Induction Year: 2012
On pleasant spring and summer days, Allen Lomax and his wife Margie start Saturday mornings at Alexandria’s Farmers’ Market. After selecting their produce, they get a cup of coffee, find a bench on the river, and contemplate life from their view of the Potomac.
Allen is a happy man. He loves his work, loves Alexandria, and says, “I want to stay here and do what I’m doing here forever.”
And, what he does now and has done since coming to this area is trying to improve the lives of others in the community: the homeless, the youth, substance abusers. He’s a man with many causes and even greater energy.
Allen was born in Hempstead, Long Island, NY. His father was in the Air Force, which meant many family moves from base to base in places like South Carolina, Texas, Florida, Alabama, and Alaska until finishing high school in Cape Cod.
In 1977, Allen earned a B.S. in Political Science at Northeastern University in Boston and arrived in Washington, D.C. to work for the government. He says, “Government was my study, and my dream was to work for GAO.” (The U.S. General Accounting Office) In 1979, he achieved this dream becoming an Analyst and then a Senior Analyst at the GAO where he directed studies of Federal programs for the U.S. Congress. His areas of expertise involved national strategies, indicators, strategic planning, pandemic influenza, budget analysis, and program evaluation.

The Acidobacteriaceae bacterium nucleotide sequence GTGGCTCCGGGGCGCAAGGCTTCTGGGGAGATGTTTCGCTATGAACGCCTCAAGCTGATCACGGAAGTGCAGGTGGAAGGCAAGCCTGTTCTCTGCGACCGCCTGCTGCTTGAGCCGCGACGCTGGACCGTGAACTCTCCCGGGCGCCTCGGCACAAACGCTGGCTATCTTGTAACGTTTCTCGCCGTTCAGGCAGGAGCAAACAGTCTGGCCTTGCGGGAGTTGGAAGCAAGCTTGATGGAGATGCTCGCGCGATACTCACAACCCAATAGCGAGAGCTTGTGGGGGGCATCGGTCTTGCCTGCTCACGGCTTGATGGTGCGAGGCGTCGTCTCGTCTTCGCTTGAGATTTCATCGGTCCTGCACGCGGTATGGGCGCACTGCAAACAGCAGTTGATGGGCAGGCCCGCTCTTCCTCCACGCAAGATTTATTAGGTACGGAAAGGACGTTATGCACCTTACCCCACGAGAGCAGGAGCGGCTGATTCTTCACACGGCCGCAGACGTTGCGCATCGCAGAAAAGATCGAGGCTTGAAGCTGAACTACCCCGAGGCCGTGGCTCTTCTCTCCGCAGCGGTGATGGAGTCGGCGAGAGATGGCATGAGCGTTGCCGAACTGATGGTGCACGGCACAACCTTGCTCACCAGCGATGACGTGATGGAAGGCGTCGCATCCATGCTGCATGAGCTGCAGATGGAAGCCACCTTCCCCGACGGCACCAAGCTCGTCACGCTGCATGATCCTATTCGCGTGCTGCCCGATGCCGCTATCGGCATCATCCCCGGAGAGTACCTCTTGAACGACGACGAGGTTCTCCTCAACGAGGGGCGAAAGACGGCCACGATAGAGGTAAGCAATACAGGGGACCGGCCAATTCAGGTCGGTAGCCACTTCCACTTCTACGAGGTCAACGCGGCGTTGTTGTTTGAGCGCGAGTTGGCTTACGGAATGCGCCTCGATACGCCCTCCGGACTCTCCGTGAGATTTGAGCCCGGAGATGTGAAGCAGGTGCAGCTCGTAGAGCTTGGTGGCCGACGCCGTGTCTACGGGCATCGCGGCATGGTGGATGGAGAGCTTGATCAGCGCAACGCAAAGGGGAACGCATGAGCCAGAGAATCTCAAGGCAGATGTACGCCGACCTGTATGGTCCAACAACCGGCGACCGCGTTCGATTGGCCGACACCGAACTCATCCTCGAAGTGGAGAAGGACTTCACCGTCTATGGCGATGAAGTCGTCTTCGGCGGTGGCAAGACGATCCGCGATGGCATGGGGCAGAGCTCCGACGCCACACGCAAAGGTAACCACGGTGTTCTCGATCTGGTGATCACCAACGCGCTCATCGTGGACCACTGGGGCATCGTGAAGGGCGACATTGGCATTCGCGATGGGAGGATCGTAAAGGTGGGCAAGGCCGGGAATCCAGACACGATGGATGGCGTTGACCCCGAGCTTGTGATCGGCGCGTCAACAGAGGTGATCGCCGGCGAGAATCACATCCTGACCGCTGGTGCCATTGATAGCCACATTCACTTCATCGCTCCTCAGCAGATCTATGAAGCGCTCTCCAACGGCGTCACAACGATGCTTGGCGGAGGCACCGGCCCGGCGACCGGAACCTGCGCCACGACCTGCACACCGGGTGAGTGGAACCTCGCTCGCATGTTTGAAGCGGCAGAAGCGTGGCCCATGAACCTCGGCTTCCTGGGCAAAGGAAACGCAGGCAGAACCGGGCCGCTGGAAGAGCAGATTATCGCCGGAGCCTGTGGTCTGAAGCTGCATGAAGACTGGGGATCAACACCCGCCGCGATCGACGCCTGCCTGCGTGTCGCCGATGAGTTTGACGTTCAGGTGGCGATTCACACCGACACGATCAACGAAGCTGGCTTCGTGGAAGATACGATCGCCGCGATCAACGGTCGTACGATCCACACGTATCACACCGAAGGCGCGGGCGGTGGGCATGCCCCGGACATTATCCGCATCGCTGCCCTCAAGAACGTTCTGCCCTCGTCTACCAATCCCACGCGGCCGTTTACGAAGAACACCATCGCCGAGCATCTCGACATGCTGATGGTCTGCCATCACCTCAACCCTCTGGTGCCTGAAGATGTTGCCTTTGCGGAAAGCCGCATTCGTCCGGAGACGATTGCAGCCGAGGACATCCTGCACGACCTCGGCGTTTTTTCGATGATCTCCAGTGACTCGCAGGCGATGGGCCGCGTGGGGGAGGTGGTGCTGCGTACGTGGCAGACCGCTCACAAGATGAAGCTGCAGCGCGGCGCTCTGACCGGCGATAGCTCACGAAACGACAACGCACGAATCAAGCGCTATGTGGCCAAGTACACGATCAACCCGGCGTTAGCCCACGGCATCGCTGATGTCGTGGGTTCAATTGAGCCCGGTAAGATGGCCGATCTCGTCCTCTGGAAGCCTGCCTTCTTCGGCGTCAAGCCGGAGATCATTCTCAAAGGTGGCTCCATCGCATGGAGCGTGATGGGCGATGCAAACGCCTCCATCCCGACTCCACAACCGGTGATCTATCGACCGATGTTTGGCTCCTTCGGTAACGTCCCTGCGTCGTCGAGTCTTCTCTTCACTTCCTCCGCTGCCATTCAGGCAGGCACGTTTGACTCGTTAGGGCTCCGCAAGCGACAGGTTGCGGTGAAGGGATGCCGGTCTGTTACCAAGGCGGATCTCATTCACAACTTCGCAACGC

While at GAO, Lomax won awards for Meritorious Service, the Managing Director’s Award, Strategic Issues, and two Presidential Citations of Merit from the American Society for Public Administration.
In 2008, Allen retired from government work to became an independent consultant for both the Robert Wood Johnson and Alfred P. Sloan Foundations as well as a full-time volunteer. Now he took skills developed during his career and put them to work for his community. This is not to say that Allen suddenly burst into full bloom as an active community consultant and volunteer. He had been at it for over 21 years.
As a long-time member of the Alexandria United Way Regional Council and Chairman from 2004-200, Allen led an effort to study the needs of Alexandria’s working poor.